Herodotus , a Greek historian, styled the father of history, born in Halictirnassus, Asia Minor, about 484 B. C, died probably in Thu-rii, Italy, about 420. The statement of Suidas that he belonged to an illustrious family is con-firmed by the indications of wealth furnished by his high education and abundant means for frequent and distant travel. Suidas states further that he was exiled from Halicarnassus by Lygdamis, grandson of Artemisia, and that he took up his residence at Samos. He returned, however, to Halicarnassus about 455, and took part in the political movements which ended in the expulsion of the tyrant. He removed soon after to Athens. He visited Babylon, Ar-dericca near Susa, the remoter parts of Egypt, Cyrene, Colchis, Scythia, Thrace, Zante, Do-dona, and Magna Graecia, thus ranging over a space more than 1,700 m. from E. to W. and 1,600 m. from N. to S. Within these limits his knowledge of scenery, cities, temples, manners and customs, and various wonders, is generally so minute and full that it could have been acquired only by a leisurely examination.

In Egypt, for instance, he visited the great capitals Memphis and Heliopolis, the smaller towns, Sais, Bubastis, Buto, Papremis, Chemmis, Croco-dilopolis, and Elephantine, the labyrinth, Lake Moeris, the line of the canal from the Arabian gulf to the Nile, the borders toward the desert of Sinai, and the whole region of the Delta. It is related on uncertain authority that in 446 the Athenian assembly decreed a reward to him for his history, which he had read publicly; that he made known his work by recitation not only at Athens but in other cities, travelling from place to place as a sort of prose rhapsodist; and that at the recital of it before the collected Greeks at the great Olympian festival the young Thucydides was moved to tears. Herodotus while at Athens was at least acquainted with Thucydides, Sophocles, and some of the other intellectual lights that distinguished the age of Pericles, and it was doubtless from association with them in the centre of literary Hellas that he received the impulse to that wonderful elaboration of his work which he carried on for many years after his departure. Herodotus went about 440 to Thu-rii, a colony newly founded by the Athenians near the site of the former Sybaris, where he is said to have passed the remainder of his life.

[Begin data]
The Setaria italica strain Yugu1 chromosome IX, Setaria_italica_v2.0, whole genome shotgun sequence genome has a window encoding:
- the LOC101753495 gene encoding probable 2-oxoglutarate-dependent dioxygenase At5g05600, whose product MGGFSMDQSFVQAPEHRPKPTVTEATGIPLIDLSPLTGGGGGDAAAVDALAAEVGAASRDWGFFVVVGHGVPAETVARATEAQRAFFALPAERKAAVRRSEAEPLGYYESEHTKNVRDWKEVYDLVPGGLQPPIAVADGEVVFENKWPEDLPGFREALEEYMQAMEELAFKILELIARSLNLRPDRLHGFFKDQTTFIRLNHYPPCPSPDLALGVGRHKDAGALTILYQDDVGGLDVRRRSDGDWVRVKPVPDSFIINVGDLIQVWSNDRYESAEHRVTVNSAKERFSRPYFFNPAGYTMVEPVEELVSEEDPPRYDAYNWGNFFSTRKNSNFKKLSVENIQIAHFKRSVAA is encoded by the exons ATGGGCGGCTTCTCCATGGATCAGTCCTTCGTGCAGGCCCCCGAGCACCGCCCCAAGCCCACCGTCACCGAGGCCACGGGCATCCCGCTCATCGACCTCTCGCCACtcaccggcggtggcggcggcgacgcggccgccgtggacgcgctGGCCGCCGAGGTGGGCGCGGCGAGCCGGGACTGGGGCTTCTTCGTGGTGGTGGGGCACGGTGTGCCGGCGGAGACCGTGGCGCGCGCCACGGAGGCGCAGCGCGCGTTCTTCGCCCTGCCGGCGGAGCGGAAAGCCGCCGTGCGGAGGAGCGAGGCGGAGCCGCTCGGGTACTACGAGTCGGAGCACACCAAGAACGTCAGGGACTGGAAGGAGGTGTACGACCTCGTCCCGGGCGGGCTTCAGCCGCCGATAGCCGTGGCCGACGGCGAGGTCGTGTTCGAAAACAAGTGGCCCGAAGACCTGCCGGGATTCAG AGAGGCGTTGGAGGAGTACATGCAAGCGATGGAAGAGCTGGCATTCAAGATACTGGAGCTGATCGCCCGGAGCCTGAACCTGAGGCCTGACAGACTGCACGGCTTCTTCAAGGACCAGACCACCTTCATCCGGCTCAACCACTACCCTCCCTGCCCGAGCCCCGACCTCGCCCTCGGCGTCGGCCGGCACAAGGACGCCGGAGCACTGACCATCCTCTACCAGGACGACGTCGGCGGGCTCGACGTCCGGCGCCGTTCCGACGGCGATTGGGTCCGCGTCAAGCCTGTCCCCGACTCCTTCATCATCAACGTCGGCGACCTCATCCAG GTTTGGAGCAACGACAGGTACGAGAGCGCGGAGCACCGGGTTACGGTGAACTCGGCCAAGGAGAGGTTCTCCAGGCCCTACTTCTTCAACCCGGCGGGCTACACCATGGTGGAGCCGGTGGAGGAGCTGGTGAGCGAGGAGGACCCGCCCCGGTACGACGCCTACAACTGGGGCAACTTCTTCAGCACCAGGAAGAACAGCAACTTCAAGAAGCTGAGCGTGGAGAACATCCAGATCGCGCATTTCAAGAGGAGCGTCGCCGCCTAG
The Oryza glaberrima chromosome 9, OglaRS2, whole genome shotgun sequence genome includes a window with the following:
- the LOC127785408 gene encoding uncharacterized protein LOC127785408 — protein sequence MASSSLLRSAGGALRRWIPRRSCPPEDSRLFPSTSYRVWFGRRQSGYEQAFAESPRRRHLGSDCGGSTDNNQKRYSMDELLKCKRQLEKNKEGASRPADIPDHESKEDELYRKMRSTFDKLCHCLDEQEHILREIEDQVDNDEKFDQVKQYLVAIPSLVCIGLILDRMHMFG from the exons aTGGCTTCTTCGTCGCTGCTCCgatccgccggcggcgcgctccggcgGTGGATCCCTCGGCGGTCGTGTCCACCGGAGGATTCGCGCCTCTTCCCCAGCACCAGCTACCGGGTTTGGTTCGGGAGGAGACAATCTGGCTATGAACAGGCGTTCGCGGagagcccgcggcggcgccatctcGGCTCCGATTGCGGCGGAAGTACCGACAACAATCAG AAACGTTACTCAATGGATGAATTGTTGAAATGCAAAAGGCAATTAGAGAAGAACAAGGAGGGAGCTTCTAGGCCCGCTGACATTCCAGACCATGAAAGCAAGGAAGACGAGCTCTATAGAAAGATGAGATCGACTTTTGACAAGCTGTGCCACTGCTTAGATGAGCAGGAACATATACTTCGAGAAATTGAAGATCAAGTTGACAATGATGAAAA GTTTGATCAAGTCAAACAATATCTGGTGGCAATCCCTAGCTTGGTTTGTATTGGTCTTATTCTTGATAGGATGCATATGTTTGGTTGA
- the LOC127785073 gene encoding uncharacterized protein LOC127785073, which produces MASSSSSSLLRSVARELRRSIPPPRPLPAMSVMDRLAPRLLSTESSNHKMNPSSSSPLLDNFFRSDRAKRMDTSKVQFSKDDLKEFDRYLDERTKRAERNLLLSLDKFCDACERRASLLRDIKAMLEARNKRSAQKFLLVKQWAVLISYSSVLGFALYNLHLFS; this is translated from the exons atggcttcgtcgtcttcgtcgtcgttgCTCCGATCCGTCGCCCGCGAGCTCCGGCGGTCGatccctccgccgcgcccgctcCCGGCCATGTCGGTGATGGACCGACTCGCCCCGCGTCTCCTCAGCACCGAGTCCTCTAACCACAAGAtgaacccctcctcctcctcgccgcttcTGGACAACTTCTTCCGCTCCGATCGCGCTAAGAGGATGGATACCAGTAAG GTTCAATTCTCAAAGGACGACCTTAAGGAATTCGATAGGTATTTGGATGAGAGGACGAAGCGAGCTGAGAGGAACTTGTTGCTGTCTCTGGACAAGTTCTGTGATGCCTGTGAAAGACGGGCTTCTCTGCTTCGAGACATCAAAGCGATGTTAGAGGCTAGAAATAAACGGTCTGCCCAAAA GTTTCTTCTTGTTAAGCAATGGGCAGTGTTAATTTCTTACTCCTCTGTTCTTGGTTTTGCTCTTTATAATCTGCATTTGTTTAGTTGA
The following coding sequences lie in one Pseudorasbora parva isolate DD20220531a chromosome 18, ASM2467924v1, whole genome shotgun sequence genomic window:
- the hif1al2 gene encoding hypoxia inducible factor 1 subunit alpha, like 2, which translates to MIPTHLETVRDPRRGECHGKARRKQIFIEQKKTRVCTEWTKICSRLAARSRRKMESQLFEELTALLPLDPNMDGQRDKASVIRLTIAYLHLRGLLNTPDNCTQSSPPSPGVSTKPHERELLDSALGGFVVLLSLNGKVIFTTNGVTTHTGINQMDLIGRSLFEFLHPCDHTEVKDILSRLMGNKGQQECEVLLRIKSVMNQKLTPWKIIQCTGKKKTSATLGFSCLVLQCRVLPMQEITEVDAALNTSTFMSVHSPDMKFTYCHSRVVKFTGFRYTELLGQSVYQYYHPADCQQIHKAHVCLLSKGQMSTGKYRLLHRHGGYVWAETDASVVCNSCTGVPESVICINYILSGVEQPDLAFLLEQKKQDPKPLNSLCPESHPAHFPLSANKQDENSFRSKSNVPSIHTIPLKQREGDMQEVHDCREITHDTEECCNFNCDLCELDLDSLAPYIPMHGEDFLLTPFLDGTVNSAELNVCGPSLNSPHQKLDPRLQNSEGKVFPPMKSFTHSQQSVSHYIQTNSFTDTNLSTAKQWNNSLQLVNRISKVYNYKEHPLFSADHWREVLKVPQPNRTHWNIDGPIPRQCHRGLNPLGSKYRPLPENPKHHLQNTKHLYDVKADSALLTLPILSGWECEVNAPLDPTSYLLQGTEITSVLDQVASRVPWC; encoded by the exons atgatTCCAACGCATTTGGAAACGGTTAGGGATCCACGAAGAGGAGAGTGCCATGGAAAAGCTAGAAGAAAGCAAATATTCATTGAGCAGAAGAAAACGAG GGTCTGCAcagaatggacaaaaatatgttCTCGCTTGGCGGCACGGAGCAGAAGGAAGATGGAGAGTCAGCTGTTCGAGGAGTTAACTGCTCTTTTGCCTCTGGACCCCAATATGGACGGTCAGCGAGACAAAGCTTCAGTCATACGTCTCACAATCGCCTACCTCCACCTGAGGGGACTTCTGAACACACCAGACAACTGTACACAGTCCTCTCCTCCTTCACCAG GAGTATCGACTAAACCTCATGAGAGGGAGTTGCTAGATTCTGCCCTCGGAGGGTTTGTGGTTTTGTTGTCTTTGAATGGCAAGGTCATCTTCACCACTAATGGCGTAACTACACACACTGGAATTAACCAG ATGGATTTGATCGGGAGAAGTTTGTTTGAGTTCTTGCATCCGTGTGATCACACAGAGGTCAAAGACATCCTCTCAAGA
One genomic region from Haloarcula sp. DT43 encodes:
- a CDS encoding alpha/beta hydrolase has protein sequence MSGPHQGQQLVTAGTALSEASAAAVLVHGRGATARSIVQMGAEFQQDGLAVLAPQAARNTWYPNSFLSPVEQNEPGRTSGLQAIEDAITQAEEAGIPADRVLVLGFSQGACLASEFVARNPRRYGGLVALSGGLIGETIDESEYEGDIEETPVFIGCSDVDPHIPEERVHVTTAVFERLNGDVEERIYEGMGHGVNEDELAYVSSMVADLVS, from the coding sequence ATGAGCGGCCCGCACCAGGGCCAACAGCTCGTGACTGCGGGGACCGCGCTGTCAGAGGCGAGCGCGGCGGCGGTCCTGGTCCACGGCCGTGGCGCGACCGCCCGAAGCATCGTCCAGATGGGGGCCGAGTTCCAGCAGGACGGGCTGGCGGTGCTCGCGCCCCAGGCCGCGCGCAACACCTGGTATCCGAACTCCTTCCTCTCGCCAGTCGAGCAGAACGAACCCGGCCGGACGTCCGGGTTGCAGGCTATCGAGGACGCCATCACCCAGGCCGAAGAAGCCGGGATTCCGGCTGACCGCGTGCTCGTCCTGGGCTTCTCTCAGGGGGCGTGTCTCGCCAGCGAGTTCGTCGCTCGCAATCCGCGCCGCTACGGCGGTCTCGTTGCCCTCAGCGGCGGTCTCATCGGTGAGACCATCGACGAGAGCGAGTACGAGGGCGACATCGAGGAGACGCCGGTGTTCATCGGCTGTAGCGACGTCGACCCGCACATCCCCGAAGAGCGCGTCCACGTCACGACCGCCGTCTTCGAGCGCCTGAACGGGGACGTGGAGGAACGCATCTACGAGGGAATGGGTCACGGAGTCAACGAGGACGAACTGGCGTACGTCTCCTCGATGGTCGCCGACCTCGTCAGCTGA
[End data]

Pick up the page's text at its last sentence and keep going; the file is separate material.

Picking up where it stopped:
Suidas's statement that Herodotus lived for a while in Samos, and composed there some portions of his work, is quite probable; and from several passages in the work it appears that he left Thurii several times and went out on short voyages. At Thurii he is supposed to have applied himself only to the perfection of his history, retouching the narrative and interweaving parenthetical passages and accounts of later events. The abruptness of its close and occasional traces of incompleteness indicate that, notwithstanding he had been constantly improving it, it was not entirely finished at his death. Many critics believe that he composed also the separate treatise on Assyrian history, to which he twice refers in his general history, but which has not been preserved. The time and place of his death are not altogether certain, his life being prolonged according to some to 394, and Pella and Athens, instead of Thurii, being made his abode in his latest years. - It is a question whether there were Greek histories in the century before Herodotus. Niebuhr absolutely denies the existence of any such works. What is more certain is, that before the work of Herodotus was written, there was no writing in Greece which could properly be called historical.